Amélie’s Story

Amelie Story

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WHEN our daughter Amélie blows out the candles on her 18th birthday cake next year it will mark a milestone we never imagined she could reach.

My name is Darren and I’d like to tell you about the care my family has received from Derian House Children’s Hospice over the last 10 years to help Amélie live her life to the fullest in the face of adversity.

As you can imagine, with her bright eyes and cheeky grin, she melts hearts wherever she goes. But life hasn’t been easy for our girl. Amélie was born with a rare genetic disorder called CHARGE syndrome.

She can’t hear or speak, and some days she can see better than others, due to her visual impairment.

Amélie has a tracheostomy – an opening created at the front of her neck for a tube connected to her windpipe – to help her breathe.  She is fed by a tube in her stomach, and she has a wobbly walk due to poor balance because of some missing parts in her inner ears.

But the way she compensates and utilises the senses she has got is incredible – she communicates through sign language and whizzes around computers.

She’s very tactile and loves cuddles with her close family.

Amélie is the baby of our family and before her we had three healthy girls – Gabrielle, Olivia and Fleur. We expected the fourth pregnancy to be the same and were planning a new life in France straight after she was born.

But the day my wife Lesley gave birth was life changing for us all.

We knew straight away that something wasn’t right. Amélie was put on life support after being born blue and limp. We noticed some unusual features, such as a missing lower earlobe. But nobody could give us any answers.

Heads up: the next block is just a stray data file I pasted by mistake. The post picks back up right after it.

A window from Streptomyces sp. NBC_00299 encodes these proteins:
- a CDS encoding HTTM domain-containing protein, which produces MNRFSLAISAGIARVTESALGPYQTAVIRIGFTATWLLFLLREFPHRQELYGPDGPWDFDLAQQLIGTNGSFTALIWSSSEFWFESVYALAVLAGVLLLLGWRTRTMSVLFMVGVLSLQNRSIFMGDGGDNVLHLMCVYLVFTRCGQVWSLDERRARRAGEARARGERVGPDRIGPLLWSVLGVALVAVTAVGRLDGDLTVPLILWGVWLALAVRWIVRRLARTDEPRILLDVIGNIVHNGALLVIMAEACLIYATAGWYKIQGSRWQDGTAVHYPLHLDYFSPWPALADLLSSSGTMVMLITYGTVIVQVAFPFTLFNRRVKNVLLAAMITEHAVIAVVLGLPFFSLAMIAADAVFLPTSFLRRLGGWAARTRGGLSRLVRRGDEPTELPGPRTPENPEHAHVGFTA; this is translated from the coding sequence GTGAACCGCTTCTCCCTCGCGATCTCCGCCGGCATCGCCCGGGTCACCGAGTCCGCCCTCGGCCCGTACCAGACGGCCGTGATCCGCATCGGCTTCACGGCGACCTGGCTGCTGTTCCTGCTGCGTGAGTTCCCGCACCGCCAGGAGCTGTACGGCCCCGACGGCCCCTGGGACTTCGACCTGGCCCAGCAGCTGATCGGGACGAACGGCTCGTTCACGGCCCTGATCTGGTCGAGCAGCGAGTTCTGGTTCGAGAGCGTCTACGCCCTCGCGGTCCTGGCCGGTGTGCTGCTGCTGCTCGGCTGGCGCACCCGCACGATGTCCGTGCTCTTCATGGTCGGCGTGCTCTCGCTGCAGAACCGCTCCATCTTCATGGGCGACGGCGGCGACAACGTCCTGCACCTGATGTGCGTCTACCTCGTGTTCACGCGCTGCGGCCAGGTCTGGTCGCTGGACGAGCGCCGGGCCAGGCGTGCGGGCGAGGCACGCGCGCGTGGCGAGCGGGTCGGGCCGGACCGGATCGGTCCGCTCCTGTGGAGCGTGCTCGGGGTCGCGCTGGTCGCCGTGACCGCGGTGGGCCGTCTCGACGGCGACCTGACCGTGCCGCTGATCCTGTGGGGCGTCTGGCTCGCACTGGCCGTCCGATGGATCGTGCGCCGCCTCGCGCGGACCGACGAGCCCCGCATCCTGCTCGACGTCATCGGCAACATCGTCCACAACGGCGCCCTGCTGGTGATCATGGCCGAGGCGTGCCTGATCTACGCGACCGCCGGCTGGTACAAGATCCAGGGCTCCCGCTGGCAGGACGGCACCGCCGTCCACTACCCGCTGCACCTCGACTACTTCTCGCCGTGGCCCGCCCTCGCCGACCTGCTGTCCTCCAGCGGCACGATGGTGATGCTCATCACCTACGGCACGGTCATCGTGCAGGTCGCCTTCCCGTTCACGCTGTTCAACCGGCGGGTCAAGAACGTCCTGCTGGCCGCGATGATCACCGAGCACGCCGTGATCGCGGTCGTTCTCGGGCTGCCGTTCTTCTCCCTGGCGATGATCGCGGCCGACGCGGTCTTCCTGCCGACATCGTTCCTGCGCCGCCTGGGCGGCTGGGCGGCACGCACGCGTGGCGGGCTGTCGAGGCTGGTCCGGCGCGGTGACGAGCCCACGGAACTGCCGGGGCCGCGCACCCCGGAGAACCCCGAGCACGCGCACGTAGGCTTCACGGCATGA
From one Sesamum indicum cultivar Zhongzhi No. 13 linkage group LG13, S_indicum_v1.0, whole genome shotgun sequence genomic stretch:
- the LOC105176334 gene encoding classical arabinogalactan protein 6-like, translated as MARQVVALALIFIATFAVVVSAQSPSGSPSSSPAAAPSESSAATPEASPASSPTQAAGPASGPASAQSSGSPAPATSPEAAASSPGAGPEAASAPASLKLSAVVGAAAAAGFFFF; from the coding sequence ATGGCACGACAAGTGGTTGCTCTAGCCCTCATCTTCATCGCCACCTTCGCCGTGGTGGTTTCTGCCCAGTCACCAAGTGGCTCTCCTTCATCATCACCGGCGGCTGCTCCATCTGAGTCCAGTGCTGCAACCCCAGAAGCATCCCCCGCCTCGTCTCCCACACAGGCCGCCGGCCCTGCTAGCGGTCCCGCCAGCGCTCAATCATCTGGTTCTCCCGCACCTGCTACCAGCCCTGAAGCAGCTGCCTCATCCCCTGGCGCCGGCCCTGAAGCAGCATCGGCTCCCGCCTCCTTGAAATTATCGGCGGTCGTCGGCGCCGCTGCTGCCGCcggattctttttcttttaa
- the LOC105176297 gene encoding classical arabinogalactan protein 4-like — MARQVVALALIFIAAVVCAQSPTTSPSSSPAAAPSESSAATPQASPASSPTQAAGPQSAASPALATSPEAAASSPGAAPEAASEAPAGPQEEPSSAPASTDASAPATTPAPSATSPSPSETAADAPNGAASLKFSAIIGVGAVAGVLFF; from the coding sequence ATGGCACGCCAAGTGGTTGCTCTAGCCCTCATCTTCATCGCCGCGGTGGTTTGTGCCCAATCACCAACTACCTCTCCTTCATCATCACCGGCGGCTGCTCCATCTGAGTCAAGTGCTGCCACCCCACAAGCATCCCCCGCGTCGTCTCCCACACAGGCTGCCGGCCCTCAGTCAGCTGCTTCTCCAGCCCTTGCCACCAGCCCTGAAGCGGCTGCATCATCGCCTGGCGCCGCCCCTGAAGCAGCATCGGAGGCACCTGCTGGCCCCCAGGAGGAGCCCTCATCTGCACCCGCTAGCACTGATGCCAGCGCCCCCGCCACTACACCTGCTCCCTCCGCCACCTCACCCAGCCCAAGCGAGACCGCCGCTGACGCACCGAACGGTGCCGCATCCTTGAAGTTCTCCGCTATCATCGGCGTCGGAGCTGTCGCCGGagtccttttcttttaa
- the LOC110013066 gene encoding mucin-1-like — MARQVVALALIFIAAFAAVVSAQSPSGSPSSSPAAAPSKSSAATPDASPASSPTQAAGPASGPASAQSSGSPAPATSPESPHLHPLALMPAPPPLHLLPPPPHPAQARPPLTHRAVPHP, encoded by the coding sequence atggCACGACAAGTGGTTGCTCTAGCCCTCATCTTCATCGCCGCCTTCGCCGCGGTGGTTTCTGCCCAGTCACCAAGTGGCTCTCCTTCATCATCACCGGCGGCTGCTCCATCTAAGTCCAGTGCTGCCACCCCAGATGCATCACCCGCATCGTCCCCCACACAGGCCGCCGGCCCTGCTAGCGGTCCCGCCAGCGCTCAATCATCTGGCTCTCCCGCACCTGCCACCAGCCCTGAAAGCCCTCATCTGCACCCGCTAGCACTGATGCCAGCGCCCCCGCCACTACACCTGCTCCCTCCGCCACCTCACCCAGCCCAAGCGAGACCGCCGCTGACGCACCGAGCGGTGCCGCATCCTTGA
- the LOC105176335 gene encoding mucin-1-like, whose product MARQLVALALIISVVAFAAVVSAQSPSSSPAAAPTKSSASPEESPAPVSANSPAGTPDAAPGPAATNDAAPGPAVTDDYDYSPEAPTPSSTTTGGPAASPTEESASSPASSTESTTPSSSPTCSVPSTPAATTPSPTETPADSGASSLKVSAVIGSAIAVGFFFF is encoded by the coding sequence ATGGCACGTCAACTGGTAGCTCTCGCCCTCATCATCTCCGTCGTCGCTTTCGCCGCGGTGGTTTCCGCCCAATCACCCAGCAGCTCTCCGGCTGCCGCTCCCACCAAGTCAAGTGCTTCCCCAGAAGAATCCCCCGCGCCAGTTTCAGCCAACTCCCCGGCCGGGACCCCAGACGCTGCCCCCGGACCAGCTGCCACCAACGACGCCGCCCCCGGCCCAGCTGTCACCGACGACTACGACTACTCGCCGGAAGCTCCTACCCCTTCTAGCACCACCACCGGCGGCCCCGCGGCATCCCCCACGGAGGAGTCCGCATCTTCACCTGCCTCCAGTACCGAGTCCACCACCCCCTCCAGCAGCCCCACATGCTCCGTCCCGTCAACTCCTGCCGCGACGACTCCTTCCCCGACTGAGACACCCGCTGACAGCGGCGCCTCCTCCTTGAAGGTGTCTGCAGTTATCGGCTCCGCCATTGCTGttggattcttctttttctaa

At three-weeks-old she was whisked for emergency open heart surgery. At four-months-old she had stomach surgery.

It wasn’t until she was eight-months-old that a geneticist diagnosed CHARGE syndrome. The condition was so rare at the time she was born that hardly any of the medical professionals had even heard of it.

But Amélie is a warrior. No matter what challenges life threw at her, our brave little girl refused to be defeated.

Amelie Story
Amelie Story

When Amélie was six years old, Derian House came into our lives and gave us the helping hand we so desperately needed.

Amélie’s big sisters dote on her and are always a huge help but looking after a child who needs 24-hour care is challenging and I ended up giving up work to be a full-time carer, while Lesley continued her career as a midwife.

We felt guilty when the girls were little because so much of our time was taken up living in hospital with Amélie. We felt like her sisters were constantly being passed onto grandparents and not given our full attention.

When Amélie was six years old, Derian House came into our lives and gave us the helping hand we so desperately needed.

Amélie began to go to Derian House for overnight respite stays, which gave us change to rest and recharge.